Medical manufacturer American Medical Systems manufactures various medical transvaginal mesh products such as the BioArc transvaginal mesh. Sometimes called bladder slings or pelvic mesh, transvaginal mesh products are meant to treat conditions like stress urinary incontinence (SUI) and pelvic organ prolapse (POP). Some other transvaginal mesh products which American Medical Systems (AMS) manufactures are the Apogee, Elevate, MiniArc, In-Fast, Perigree, Monarc, and SPARC vaginal meshes.
Lately there have been more and more complaints from patients using vaginal mesh products like American Medical Systems’ (AMS) BioArc vaginal mesh product. The FDA has released numerous statements warning potential patients about the risks and dangers of using vaginal mesh products like American Medical Systems’ (AMS) BioArc. The FDA’s first statement was published back in 2008 when they warned that products like AMS’ BioArc may cause negative complications. Recently, in 2011, the Food and Drug Administration (FDA) released an updated statement regarding vaginal mesh products which stated that serious complications caused by vaginal mesh products like AMS’ BioArc are no longer considered ‘rare’ by the number of reported cases.
The BioArc bladder sling was developed by American Medical Systems (AMS) in order to treat stress urinary incontinence (SUI) and pelvic organ prolapse (POP) in female patients. Pelvic organ prolapse (POP) and stress urinary incontinence (SUI) are both common disorders which effect women as they age. As many as 50% of women are believed to suffer from pelvic organ prolapse (POP) or stress urinary incontinence (SUI) at some point in their lives. Both pelvic organ prolapse (POP) and stress urinary incontinence (SUI) effect the pelvic region of the body. The purpose of a bladder sling such as AMS’ BioArc sling is to give support to shifting or dropping organs in the pelvic region for patients with pelvic organ prolapse (POP) and to prevent incontinence in patients with stress urinary incontinence (SUI).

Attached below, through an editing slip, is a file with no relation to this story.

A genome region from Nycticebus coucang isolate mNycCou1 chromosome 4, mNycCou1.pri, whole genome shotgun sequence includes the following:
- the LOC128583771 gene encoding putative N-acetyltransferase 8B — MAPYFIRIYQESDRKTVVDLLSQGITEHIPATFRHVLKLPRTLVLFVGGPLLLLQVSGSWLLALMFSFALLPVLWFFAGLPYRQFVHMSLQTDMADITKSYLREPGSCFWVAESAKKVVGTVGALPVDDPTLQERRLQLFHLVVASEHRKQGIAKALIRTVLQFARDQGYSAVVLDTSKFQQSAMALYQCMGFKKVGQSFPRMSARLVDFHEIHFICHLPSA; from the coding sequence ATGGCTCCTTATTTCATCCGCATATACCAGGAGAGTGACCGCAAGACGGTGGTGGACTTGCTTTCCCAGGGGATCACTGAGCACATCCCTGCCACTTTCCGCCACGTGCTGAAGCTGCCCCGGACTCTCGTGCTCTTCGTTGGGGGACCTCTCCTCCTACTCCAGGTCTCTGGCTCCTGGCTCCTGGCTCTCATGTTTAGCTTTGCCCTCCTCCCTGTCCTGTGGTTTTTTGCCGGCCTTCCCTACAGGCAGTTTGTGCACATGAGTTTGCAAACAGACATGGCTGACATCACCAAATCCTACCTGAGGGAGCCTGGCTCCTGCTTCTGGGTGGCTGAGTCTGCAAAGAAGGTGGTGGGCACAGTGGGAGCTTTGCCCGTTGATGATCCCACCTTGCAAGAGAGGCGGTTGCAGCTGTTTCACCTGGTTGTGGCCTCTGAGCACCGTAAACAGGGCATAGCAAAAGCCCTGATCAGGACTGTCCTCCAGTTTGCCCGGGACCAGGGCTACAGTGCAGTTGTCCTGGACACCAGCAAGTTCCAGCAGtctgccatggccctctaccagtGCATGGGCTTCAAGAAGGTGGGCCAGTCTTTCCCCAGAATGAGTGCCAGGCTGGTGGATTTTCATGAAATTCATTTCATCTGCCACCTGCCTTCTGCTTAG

American Medical Systems’ (AMS) BioArc sling is meant to offer support to the pelvic organs and repair the complications caused by stress urinary incontinence (SUI) and pelvic organ prolapse (POP), but it doesn’t always work as planned. The most common reported problem with devices like the AMS BioArc is known as mesh erosion. Mesh erosion occurs when parts of the vaginal sling protrude through the vaginal walls. Often times vaginal mesh erosion is very discomforting and painful. In many cases when patients receive a vaginal mesh implant to treat stress urinary incontinence (SUI) they report that the sling does not solve the incontinence issue.
In many cases, patients who have undergone a vaginal mesh implant with a product like American Medical Systems’ (AMS) BioArc bladder sling they must return to their surgeons to have the defective product taken out. Sometimes these operations are unable to remove the entire bladder sling in the first procedure, and the patients may be required to undergo numerous operations to remove it. In some cases, even after multiple surgeries, the bladder sling product is unable to be fully removed. Some patients have reported complications and pain long after such surgeries.
If you or a loved one is suffering from severe complications linked to the use of American Medical Systems (BioArc) or similar device, you may be a good candidate for a transvaginal mesh lawsuit. Please contact the Willis Law Firm today. We are currently reviewing transvaginal mesh sling cases nationwide, and have female consultants available for you to speak to.